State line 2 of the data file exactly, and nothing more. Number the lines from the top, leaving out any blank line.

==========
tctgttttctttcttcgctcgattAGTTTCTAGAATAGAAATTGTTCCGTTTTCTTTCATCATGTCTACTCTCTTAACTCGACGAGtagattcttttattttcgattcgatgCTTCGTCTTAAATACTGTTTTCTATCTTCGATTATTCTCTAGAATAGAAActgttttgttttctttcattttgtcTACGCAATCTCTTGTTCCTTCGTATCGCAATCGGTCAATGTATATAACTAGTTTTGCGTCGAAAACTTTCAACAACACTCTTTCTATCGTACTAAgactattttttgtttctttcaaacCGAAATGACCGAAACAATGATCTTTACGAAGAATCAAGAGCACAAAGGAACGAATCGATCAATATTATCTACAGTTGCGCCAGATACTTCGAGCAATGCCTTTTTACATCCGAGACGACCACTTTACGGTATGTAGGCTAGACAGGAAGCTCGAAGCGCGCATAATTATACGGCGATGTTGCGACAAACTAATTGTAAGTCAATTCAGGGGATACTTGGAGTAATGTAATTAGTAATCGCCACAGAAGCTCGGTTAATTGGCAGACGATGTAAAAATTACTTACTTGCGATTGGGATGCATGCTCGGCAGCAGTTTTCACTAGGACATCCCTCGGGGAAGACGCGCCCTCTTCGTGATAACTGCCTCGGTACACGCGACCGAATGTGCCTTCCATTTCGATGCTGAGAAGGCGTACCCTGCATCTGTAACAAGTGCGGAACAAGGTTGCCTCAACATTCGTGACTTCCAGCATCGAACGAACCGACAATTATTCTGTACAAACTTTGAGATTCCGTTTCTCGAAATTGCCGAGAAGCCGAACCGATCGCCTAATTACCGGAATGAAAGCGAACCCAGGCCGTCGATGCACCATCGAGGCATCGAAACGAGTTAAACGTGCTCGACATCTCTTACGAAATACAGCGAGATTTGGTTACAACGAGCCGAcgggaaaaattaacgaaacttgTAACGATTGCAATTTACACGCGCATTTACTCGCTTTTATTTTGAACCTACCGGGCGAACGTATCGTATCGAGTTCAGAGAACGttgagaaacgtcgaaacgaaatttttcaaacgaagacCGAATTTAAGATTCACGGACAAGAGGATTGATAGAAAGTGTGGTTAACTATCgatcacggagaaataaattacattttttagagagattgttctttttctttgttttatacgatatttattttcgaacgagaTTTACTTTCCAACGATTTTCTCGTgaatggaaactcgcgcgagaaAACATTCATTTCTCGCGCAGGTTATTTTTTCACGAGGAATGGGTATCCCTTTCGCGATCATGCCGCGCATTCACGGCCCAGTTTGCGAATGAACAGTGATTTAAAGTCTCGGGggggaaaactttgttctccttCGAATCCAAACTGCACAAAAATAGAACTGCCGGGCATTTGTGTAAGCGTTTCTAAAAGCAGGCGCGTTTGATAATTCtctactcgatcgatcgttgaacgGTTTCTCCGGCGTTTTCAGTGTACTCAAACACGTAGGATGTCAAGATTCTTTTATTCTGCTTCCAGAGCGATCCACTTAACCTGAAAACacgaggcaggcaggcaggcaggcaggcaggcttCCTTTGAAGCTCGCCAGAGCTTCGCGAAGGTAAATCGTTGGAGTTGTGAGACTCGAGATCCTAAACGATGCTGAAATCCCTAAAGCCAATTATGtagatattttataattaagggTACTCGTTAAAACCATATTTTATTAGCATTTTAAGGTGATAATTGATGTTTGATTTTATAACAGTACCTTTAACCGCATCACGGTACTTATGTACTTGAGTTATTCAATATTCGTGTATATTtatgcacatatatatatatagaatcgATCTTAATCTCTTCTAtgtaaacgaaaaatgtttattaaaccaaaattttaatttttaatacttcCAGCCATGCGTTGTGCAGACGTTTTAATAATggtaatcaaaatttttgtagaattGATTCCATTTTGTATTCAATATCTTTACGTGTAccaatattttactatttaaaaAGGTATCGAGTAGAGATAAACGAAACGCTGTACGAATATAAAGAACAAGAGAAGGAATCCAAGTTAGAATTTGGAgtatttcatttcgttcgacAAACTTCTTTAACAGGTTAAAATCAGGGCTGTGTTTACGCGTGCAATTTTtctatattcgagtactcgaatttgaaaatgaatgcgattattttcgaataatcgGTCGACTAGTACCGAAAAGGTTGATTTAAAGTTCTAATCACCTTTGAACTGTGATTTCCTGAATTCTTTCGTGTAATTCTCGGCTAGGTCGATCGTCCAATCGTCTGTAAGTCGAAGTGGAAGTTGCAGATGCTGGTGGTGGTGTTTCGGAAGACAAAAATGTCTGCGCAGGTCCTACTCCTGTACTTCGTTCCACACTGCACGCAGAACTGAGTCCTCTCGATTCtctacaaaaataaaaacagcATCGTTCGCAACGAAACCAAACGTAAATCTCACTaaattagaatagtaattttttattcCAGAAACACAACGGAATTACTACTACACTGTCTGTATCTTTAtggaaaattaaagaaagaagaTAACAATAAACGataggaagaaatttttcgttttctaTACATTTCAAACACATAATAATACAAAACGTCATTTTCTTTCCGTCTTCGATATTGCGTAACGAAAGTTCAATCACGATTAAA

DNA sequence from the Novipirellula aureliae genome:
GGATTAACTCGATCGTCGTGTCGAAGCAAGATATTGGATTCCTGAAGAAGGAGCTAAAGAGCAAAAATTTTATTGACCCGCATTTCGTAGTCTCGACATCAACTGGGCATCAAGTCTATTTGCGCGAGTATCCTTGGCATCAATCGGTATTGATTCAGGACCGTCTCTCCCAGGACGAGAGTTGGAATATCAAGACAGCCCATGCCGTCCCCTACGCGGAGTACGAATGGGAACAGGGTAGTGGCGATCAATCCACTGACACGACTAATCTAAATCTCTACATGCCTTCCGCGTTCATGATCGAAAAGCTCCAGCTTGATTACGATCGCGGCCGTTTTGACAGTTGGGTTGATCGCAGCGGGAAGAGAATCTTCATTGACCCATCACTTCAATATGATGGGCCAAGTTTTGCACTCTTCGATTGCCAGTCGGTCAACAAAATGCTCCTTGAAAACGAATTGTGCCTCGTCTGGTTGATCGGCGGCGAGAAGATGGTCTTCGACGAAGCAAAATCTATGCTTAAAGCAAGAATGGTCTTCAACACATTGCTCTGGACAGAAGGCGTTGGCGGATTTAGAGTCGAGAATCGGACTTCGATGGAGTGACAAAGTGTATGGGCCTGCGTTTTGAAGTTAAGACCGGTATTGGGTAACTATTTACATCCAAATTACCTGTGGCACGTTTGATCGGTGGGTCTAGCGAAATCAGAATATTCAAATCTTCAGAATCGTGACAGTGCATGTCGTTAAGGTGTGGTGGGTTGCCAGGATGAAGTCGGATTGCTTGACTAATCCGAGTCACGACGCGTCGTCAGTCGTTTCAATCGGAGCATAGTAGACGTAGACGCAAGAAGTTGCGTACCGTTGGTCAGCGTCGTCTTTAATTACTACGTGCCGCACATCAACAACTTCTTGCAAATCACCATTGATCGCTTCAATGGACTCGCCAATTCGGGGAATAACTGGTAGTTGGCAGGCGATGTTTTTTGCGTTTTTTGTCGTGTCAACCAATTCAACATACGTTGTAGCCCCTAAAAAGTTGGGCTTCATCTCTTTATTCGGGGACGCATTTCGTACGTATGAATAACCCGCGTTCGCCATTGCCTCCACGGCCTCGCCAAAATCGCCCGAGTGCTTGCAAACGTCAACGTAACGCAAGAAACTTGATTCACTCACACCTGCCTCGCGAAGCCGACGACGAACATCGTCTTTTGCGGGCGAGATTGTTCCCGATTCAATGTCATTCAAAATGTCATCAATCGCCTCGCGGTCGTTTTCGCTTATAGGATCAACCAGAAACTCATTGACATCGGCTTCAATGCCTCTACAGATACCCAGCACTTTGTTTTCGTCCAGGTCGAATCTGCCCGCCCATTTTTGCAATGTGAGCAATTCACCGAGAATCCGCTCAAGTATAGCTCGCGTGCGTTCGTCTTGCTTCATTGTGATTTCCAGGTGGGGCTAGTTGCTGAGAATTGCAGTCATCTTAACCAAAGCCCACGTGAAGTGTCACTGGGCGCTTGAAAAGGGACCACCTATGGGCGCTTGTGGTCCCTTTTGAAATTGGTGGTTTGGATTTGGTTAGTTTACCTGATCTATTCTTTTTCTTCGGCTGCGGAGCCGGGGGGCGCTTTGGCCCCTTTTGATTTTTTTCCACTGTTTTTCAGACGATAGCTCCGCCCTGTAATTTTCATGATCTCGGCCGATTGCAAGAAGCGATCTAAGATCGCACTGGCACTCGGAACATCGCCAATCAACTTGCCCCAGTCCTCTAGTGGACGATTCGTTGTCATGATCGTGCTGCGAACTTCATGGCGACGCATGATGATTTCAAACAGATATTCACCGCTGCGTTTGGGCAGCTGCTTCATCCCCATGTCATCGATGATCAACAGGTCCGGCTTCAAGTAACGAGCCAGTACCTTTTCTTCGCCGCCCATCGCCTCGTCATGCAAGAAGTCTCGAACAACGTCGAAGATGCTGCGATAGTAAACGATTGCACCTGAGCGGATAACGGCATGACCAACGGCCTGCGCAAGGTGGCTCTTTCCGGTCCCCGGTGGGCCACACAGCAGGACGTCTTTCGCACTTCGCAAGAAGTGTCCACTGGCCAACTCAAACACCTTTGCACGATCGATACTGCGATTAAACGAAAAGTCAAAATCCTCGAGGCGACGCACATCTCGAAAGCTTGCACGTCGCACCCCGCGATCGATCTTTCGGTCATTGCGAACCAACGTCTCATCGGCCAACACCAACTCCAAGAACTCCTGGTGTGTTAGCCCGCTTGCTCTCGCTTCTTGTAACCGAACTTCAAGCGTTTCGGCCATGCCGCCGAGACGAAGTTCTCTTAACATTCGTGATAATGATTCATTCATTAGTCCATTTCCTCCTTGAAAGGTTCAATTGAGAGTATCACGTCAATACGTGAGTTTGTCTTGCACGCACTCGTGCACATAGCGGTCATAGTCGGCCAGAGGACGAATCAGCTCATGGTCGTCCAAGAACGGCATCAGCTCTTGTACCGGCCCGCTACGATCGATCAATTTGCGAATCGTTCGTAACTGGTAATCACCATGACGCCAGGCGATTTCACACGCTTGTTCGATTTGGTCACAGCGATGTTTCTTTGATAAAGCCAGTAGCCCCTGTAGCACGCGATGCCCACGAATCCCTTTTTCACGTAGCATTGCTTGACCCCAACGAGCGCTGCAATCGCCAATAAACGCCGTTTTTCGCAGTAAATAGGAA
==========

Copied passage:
DNA sequence from the Novipirellula aureliae genome: